Cynthia Enloe. Maneuvers: The International Politics of Militarizing Women's Lives. Berkeley, Los Angeles and London: University of California Press, 2000. xix + 418 pp.
Cynthia Enloe. Maneuvers. The International Politics of Militarizing Women's Lives. Los Angeles, and London: University of California Press, 2000. xi + 418 pp. $17.95 (paper), ISBN 978-0-520-22070-6; $45.00 (cloth), ISBN 978-0-520-22071-3.
Reviewed by Christy J. Snider (Department of History, Berry College)
Published on H-Women (July, 2001)
Military Uses for Women
Military Uses for Women
Most military history is still written as if women did not exist. For several decades, however, women's historians have attempted to make visible the contributions and experiences of women in the military, on the homefront, and as family members of servicemen. This scholarship has resulted in a much greater understanding of the roles women have played in sustaining war efforts and shed light on how women have successfully filled martial manpower needs during both war and peacetime. In Maneuvers, Cynthia Enloe shifts the focus of the discussion from what women have given to the business of war waging to what the military has gained by controlling certain kinds of women and attempting to regulate ideas about femininity.
Enloe, who is a professor of government and the director of women's studies at Clark University and who has authored several books on women's relationship to the military, takes an international and historically broad approach to the subject. Relying on a variety of sources from the Americas, Africa, Asia and Europe, she begins by defining militarization as a process by which a person or thing becomes controlled or dependant on the military. She then explains how even apolitical objects, like high school students, a can of soup, and Carmen Miranda, can be militarized. Mothers, for example, are militarized to the extent that they respond eagerly to political messages suggesting that motherhood is vital to a nation's war efforts. Voters are militarized when they assume that the candidate most enthusiastic about war making is the best qualified to solve civilian problems. According to Enloe, the process of militarization is especially significant for women because it privileges masculinity. Therefore, regardless of the advances it might bring individual women, in general militarization has a negative impact on women's status in society.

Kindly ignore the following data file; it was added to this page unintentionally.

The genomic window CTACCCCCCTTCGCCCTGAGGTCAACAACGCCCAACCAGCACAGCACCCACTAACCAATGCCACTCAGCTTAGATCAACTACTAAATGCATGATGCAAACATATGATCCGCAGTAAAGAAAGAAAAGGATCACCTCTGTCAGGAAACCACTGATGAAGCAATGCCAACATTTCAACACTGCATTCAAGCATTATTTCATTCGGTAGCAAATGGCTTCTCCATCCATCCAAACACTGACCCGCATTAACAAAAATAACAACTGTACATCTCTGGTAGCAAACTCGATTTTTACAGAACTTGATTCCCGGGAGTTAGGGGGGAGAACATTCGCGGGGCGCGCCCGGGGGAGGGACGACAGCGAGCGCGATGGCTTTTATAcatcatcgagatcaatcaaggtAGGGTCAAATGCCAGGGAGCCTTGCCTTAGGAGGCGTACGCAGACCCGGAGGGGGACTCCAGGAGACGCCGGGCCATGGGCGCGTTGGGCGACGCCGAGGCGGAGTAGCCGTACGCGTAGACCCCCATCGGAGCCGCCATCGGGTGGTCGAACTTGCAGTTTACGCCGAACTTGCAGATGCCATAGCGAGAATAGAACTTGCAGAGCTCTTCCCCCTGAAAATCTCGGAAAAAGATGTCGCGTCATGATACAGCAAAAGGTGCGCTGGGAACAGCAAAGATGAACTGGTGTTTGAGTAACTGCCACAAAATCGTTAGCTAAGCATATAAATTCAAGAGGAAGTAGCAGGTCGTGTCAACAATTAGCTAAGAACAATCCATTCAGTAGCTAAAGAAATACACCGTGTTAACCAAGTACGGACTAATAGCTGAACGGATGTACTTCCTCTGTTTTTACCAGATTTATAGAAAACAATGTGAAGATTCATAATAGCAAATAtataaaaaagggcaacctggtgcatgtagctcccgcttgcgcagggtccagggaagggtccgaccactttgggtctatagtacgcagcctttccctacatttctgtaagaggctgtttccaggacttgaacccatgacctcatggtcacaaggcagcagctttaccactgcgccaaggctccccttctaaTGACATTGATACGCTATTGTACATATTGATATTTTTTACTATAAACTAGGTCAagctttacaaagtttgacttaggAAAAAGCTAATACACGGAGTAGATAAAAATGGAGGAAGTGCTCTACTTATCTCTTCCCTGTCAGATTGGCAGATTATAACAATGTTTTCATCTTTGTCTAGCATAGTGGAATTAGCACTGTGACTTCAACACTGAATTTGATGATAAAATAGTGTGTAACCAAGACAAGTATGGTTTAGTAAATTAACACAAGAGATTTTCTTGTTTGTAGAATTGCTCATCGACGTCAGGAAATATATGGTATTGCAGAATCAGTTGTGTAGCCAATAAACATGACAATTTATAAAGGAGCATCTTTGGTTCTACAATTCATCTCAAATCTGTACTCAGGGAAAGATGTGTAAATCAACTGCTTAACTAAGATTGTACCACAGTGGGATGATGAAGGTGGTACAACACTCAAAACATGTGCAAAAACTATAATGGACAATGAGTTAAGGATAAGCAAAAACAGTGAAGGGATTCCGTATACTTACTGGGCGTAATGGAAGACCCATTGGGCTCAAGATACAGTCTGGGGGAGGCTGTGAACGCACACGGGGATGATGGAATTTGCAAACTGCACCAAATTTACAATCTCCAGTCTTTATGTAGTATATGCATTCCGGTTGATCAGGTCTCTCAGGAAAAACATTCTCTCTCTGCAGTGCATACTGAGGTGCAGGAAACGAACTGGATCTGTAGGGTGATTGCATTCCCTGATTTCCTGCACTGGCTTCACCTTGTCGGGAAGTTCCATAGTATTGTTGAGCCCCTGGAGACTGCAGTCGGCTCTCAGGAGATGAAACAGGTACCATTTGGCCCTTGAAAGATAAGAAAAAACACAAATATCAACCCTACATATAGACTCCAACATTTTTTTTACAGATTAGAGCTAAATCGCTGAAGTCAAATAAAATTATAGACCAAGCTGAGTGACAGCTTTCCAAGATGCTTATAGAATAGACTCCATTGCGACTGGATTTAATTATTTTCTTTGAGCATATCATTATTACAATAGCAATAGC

The militarization of individuals and the privileging of masculinity, Enloe argues, are not simply results of culture or tradition, but are deliberate decisions made by specific officials that can be traced through documents. Enloe stresses, however, that this does not mean that the military is a hegemonic power able to manipulate women at will in order to achieve its desired results. Rather, she maintains that although the military does attempt to control certain women, its various maneuvers often demonstrate confusion and uncertainty about how to accomplish its objectives. In addition, women are not passive in this process. They have the ability to resist and to calculate their responses to military maneuvers even though it is an unequal relationship.